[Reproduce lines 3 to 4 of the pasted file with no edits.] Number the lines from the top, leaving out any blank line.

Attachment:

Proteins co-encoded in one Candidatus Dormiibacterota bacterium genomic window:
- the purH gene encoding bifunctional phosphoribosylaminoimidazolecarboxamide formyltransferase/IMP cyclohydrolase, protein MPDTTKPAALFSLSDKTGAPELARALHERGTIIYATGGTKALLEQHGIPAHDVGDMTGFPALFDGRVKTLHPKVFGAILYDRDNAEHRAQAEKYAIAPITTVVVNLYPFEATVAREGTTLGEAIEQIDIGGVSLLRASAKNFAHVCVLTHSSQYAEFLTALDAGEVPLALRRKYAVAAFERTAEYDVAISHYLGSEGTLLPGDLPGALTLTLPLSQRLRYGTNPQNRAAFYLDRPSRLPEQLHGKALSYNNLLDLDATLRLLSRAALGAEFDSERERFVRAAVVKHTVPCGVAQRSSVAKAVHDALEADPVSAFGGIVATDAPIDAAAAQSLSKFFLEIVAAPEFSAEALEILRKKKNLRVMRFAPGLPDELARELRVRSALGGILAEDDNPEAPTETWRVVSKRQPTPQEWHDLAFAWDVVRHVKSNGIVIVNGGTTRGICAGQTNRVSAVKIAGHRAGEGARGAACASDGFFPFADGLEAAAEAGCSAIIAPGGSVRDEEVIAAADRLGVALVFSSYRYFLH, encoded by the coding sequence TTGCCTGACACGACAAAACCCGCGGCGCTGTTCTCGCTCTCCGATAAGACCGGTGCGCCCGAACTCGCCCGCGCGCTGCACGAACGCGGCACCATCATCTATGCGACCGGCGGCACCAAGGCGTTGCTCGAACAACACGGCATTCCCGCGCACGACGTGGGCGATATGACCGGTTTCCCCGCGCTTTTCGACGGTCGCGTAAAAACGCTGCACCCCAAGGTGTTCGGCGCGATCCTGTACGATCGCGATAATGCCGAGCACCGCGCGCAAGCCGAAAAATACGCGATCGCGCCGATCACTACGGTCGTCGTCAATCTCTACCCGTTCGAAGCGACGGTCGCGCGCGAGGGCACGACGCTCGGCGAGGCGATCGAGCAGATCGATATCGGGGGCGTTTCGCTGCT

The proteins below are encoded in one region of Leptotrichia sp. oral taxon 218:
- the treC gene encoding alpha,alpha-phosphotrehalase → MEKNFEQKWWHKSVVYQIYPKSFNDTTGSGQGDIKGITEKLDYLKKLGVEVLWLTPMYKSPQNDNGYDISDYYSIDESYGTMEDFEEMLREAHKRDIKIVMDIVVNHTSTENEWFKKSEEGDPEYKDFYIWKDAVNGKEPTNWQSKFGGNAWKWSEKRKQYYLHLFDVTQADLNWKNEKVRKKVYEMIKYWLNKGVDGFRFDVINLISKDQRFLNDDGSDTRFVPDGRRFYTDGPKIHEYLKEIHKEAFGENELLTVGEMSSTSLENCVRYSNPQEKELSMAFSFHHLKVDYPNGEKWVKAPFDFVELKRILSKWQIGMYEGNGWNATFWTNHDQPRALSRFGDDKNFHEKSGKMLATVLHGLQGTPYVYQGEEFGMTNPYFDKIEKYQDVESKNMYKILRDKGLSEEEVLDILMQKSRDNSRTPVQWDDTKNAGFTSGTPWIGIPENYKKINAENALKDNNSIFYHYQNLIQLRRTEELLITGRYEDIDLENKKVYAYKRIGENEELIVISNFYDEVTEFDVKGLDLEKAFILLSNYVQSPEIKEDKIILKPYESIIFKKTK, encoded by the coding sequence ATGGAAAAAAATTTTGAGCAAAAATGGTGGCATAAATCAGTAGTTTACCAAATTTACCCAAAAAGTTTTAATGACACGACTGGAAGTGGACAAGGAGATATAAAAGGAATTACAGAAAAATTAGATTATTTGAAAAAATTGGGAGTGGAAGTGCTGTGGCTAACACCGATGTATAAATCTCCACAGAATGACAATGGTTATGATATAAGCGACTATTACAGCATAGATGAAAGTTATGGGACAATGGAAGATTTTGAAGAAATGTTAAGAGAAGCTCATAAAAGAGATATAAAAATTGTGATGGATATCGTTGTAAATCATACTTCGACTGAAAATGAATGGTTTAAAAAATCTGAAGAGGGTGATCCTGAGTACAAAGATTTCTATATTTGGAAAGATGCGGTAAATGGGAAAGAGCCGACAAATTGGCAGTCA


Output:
The proteins below are encoded in one region of Leptotrichia sp. oral taxon 218:
- the treC gene encoding alpha,alpha-phosphotrehalase → MEKNFEQKWWHKSVVYQIYPKSFNDTTGSGQGDIKGITEKLDYLKKLGVEVLWLTPMYKSPQNDNGYDISDYYSIDESYGTMEDFEEMLREAHKRDIKIVMDIVVNHTSTENEWFKKSEEGDPEYKDFYIWKDAVNGKEPTNWQSKFGGNAWKWSEKRKQYYLHLFDVTQADLNWKNEKVRKKVYEMIKYWLNKGVDGFRFDVINLISKDQRFLNDDGSDTRFVPDGRRFYTDGPKIHEYLKEIHKEAFGENELLTVGEMSSTSLENCVRYSNPQEKELSMAFSFHHLKVDYPNGEKWVKAPFDFVELKRILSKWQIGMYEGNGWNATFWTNHDQPRALSRFGDDKNFHEKSGKMLATVLHGLQGTPYVYQGEEFGMTNPYFDKIEKYQDVESKNMYKILRDKGLSEEEVLDILMQKSRDNSRTPVQWDDTKNAGFTSGTPWIGIPENYKKINAENALKDNNSIFYHYQNLIQLRRTEELLITGRYEDIDLENKKVYAYKRIGENEELIVISNFYDEVTEFDVKGLDLEKAFILLSNYVQSPEIKEDKIILKPYESIIFKKTK, encoded by the coding sequence ATGGAAAAAAATTTTGAGCAAAAATGGTGGCATAAATCAGTAGTTTACCAAATTTACCCAAAAAGTTTTAATGACACGACTGGAAGTGGACAAGGAGATATAAAAGGAATTACAGAAAAATTAGATTATTTGAAAAAATTGGGAGTGGAAGTGCTGTGGCTAACACCGATGTATAAATCTCCACAGAATGACAATGGTTATGATATAAGCGACTATTACAGCATAGATGAAAGTTATGGGACAATGGAAGATTTTGAAGAAATGTTAAGAGAAGCTCATAAAAGAGATATAAAAATTGTGATGGATATCGTTGTAAATCATACTTCGACTGAAAATGAATGGTTTAAAAAATCTGAAGAGGGTGATCCTGAGTACAAAGATTTCTATATTTGGAAAGATGCGGTAAATGGGAAAGAGCCGACAAATTGGCAGTCA